Have you signed an electronic contract and are now wondering about your rights and the enforceability of the contract? Are you unsure about whether electronic signatures operate in the same way that pen-to-paper signatures work? It is important that you are aware of your contractual rights when entering into contracts electronically, and whether or not your electronic signature is binding. Follow this guide on electronic signatures in Australia to get a better understanding of how they operate and whether they operate differently to other means of entering into a contract with another party.

What is an electronic signature?

An electronic signature can be defined as any electronic method carrying the intention of being a signature, for example, a scan of a person’s signature into a contract.

An ‘electronic signature’ is a broader concept than that of a ‘digital signature’, which is a mathematical process for determining the authenticity of a digital message. Keep in mind, however, that a digital signature is a type of electronic signature.

What are the applicable laws?

Electronic signatures are governed by a wide range of laws in Australia, under both Commonwealth and state legislation:

  • Commonwealth: Electronic Transactions Act 1999 (Cth);
  • NSW: Electronic Transactions Act 2000 (NSW);
  • Queensland: Electronic Transactions (Queensland) Act 2001 (Qld);
  • Victoria: Victoria: Electronic Transactions (Victoria) Act 2000 (Vic);
  • ACT: Electronic Transactions Act 2001 (ACT);
  • South Australia: Electronic Transactions Act 2000 (SA);
  • Western Australia: Electronic Transactions Act 2011 (WA);
  • Tasmania: Electronic Transactions Act 2000 (Tas);
  • Northern Territory: Electronic Transactions (Northern Territory) Act (NT).

Is an electronic signature binding?

If a party wishes to sign a legal document electronically, whether this will be effective will depend on:

  • The jurisdiction — what law applies to the document or transaction?
  • The transaction — is the legal requirement excluded from the electronic communications laws?
  • The method used — does it identify the signatory? Is it reliable?
  • The signatories — do the parties consent to the method used?

If all of these criteria are satisfied, the electronic signature will most likely be binding on the parties to the contract.

The legal requirements must not be excluded

The laws exclude specific laws or transactions from their operation. If an exclusion applies, an electronic signature cannot be used in place of a standard original signature on paper. The signing party will need to check that the relevant transaction is not captured by an exclusion.

The exclusions vary considerably across the jurisdictions — both in how they apply and their scope. At the Commonwealth level, 157 different laws — some entirely, others only in relation to specific sections — are excluded from the electronic signature provisions of the law.

The NSW and Victorian laws use a different approach. Rather than excluding specified laws, broad categories of transactions are exempted from the laws. Further complicating matters, the kinds of transactions that are excluded differ between the states and territories — by way of example, the Victorian law excludes wills from the kind of documents that can be ‘signed’ electronically, whereas NSW does not.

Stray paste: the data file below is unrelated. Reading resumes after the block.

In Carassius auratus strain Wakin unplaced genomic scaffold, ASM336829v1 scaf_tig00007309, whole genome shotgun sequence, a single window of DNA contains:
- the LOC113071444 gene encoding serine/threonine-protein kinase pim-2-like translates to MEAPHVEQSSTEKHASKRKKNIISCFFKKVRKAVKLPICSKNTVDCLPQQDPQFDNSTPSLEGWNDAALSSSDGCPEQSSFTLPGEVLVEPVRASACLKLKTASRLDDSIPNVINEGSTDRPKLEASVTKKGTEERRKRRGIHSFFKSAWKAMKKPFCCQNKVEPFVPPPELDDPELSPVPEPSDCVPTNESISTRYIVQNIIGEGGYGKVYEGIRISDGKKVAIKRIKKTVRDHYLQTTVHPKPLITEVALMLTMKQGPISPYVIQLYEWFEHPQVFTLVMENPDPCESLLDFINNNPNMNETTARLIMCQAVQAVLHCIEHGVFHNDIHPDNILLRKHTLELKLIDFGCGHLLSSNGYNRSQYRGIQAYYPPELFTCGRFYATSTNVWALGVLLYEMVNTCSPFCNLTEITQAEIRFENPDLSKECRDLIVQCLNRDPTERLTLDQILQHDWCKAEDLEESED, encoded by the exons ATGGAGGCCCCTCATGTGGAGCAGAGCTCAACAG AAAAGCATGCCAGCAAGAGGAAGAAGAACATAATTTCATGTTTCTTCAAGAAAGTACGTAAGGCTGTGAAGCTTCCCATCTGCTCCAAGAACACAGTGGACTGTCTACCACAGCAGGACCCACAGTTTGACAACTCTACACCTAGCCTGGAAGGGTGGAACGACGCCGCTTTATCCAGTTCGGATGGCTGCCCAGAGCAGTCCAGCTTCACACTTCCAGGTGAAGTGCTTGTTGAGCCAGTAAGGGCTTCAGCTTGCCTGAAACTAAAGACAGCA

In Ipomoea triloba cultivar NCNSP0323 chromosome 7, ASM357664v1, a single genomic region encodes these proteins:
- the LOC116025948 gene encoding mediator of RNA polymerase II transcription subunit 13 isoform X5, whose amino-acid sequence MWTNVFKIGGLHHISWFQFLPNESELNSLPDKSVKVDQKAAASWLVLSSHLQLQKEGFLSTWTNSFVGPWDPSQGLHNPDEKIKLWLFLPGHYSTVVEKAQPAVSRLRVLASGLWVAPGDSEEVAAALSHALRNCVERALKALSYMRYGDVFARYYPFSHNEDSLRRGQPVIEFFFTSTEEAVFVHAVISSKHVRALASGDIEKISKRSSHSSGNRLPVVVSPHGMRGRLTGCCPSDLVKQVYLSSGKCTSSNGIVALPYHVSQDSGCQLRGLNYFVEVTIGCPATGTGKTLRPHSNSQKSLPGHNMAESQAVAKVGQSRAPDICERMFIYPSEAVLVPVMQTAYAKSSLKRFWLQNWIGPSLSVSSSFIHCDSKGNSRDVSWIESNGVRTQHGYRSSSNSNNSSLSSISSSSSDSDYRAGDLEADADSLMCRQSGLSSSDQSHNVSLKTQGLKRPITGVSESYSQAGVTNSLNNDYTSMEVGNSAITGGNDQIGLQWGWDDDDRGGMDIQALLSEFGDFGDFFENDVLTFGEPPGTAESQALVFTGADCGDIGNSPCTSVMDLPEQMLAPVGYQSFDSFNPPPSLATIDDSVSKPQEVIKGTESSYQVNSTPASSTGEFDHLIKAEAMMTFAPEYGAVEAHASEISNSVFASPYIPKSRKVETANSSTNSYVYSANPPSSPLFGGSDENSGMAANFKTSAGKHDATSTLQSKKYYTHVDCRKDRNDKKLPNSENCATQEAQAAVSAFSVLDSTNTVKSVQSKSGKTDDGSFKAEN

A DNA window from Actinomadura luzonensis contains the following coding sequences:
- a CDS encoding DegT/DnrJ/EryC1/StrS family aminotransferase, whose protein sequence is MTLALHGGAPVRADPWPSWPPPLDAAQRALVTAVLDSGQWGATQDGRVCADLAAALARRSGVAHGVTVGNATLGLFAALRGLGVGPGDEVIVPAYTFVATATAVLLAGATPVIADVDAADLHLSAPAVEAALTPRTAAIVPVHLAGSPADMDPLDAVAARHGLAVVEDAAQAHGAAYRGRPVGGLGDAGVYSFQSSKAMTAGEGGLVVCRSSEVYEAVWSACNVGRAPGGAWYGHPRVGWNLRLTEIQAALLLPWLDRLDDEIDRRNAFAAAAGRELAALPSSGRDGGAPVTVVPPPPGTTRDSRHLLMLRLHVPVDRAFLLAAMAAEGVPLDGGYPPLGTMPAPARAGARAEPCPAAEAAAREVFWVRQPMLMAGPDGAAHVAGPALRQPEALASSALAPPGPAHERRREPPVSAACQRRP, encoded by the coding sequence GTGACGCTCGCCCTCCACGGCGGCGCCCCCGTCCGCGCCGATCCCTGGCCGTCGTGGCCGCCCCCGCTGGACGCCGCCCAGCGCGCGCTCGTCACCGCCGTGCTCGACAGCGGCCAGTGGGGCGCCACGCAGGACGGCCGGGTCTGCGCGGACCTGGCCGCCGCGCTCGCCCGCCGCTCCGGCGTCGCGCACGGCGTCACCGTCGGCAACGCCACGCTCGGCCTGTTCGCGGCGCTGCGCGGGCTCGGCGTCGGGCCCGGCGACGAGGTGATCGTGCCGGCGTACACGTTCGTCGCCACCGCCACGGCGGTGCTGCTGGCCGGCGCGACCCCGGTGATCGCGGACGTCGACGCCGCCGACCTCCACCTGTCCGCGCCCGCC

Identification and Reliability: It must be a valid electronic signature

The electronic signature must be effected by a method which:

  • identifies the signatory;
  • indicates their intention in respect of the information communicated (for example, for a contract, their intention to be bound by the terms of the contract); and
  • satisfies the ‘Reliability’ criterion above.

The laws do not say what is (and what is not) a ‘reliable’ method. Parties can potentially use any electronic method they wish, but the requirements include that the method is as reliable as is appropriate in the relevant circumstances — and so it depends on the particular communication.

Take as an example an email stating ‘Please accept this email as my signature’ to sign a contract. An address which identifies the signatory, and attaches the relevant document may be sufficient. However an identical email from an unknown email address, which does not identify the signatory, may not be sufficient regardless of whether the relevant document is attached.

Consent: The parties must consent to the method used

The consent, which must be unconditional, can be either:

  • given by express consent (for example, a written acknowledgement of consent), or
  • inferred from a person’s conduct (for example, behaviour consistent with consent).

If, for whatever reason, the recipient does not consent, the electronic signature will not be effective. In practice, this will likely require some prior familiarity and agreed process between the parties to the document.

Conclusion

If you are entering into a contract electronically, consult a contract lawyer at LegalVision to have the terms of the contract reviewed so that you know whether or not they are enforceable. If you need a contract drafted, simply call 1300 544 755 and get a fixed-fee quote from our Client Care Team.

Jill McKnight

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